I don’t remember anything about the flight to LA or how we got from the airport to downtown, but I do remember that the hotel where we stayed faced Union Square and that my room, which adjoined my dad’s, looked on to the square. It was a plain room with its own bath, clean and perfectly adequate, but rather disappointing. Hotel rooms in the movies were big and glamorous. This was nothing like that. It was ok, but so ordinary. This is what hotels were really like?
Another thing I remember is getting my hair done in the salon of a big department store downtown. We got into LA in the morning. There was plenty of time for a hair appointment after checking into the hotel and picking up my visa. I don’t think I made arrangements in advance. I’m quite sure I just assumed that I’d be able to find a nice salon and that I could get in immediately—which proved true. That hair appointment was my big treat to myself, carefully budgeted into my very limited funds. I wanted my hair to look really nice. I wanted to look like the photos in magazines. I wanted my too-curly hair to look sleek and glamorous—and I was not disappointed. My hair really looked nice, asymmetrical, swept back on one side, curving onto my cheek and forehead on the other. The money had been worth it. This what I wanted to look like on the plane and when I got to Japan.
Air travel was very different back in 1955 from what it is today. It was a fairly new mode of travel and a really big deal, not the everyday, crowded and hassled thing-to-be-endured that it is now. Airports were not crowded. Planes carried fewer passengers. People got dressed up to board a flight. Stewardesses were slim and pretty in their tailored uniforms. Service was instant. Travel by plane was truly glamorous. I felt very sophisticated as I walked down the tarmac in my high heels and travel suit and climbed the portable stairs before stepping through the open doors of the Pan Am plane. I felt no fear, no apprehension. I was stepping into an adventure safe in the hands of people who would courteously shepherd me through the various stages of my journey. All I had to do was be attentive, follow directions and enjoy myself. And I did.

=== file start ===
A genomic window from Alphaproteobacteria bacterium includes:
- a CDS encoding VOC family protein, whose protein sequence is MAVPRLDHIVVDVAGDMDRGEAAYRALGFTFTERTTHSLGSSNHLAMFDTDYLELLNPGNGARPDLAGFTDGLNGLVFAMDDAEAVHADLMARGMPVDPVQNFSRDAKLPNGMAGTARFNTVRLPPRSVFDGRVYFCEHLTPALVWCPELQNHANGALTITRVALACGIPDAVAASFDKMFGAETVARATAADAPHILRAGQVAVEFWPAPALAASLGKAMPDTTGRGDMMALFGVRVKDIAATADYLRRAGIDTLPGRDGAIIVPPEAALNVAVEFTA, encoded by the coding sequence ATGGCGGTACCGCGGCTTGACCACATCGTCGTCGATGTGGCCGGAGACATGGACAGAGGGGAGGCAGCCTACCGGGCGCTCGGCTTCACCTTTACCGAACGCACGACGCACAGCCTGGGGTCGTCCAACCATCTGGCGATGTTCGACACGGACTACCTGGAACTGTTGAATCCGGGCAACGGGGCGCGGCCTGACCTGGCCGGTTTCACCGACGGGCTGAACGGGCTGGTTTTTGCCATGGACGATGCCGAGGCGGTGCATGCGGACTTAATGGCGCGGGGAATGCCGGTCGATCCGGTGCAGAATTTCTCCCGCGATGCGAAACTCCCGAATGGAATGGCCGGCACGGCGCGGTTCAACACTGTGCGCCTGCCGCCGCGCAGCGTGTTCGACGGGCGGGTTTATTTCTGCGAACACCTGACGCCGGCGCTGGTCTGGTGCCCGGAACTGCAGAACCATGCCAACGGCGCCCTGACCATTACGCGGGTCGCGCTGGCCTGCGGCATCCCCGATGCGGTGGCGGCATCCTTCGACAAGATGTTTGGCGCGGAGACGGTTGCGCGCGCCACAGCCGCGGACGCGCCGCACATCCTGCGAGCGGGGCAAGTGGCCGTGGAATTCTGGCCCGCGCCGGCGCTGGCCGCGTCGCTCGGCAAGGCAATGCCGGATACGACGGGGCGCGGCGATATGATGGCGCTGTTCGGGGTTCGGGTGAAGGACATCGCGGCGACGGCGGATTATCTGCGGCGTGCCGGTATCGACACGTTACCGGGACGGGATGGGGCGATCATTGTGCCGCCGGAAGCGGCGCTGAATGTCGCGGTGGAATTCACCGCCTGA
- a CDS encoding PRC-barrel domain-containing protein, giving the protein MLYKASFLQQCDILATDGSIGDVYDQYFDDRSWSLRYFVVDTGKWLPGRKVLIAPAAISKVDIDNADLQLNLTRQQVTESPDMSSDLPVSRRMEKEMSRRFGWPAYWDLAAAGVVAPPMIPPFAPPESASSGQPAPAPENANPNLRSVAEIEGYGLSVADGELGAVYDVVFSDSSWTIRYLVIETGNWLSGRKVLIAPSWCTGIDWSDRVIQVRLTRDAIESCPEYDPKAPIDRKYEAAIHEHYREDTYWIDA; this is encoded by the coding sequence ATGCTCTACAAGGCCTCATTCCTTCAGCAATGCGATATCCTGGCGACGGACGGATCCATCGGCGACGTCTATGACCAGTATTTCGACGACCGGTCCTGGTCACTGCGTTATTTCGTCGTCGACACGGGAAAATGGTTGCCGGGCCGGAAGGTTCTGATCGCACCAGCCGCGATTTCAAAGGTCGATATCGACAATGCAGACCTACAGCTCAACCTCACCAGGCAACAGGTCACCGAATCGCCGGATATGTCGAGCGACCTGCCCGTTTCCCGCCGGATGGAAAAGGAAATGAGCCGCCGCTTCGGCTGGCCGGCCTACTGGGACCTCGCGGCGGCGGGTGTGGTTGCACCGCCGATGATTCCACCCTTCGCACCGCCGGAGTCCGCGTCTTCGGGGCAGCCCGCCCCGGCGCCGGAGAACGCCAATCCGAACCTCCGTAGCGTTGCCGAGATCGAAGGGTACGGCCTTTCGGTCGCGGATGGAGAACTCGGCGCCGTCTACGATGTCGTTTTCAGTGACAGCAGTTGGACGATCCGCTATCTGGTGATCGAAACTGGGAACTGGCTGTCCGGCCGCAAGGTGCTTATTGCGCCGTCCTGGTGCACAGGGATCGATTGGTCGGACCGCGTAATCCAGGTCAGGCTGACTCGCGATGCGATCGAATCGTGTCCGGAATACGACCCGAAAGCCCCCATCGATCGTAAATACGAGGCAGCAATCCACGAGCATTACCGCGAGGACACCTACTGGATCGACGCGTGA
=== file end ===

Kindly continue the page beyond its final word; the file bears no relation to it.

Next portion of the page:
It was a long flight. This was before jet airliners. The four-engines on the plane could not make it all the way to Tokyo without refueling, which meant a two-hour stopover in Honolulu as well as another two-hour stop on Wake Island. Each of those legs lasted eight to twelve hours, and I completely lost track of time. We were heading west with the sun, constantly crossing time zones, eventually crossing the Date Line before crossing more time zones. What I experienced was a long period of daylight that began in the morning in LA and ended with the sun setting as we descended at Honolulu. When we took off again, it was dark and stayed dark all the way to Wake Island. We passed through a storm. I could see lightening through the portholes. I fell asleep, and when I woke, a stewardess noticed immediately and asked if I’d like some cocoa. We descended in darkness at Wake Island and went into the bare-bones waiting room while the plane was being serviced. We got back on the plane just as it began to get light. We took off from the runway as the sun broke the horizon, rising through wispy layers of pastel clouds. Ethereal, unearthly. It looked like a film effect of someone going to heaven. Then it was daylight all the rest of the way, bright blue sky with islands of white cumulus clouds towering high above our 38,000-foot flying altitude, below us, a deep blue, white-capped ocean.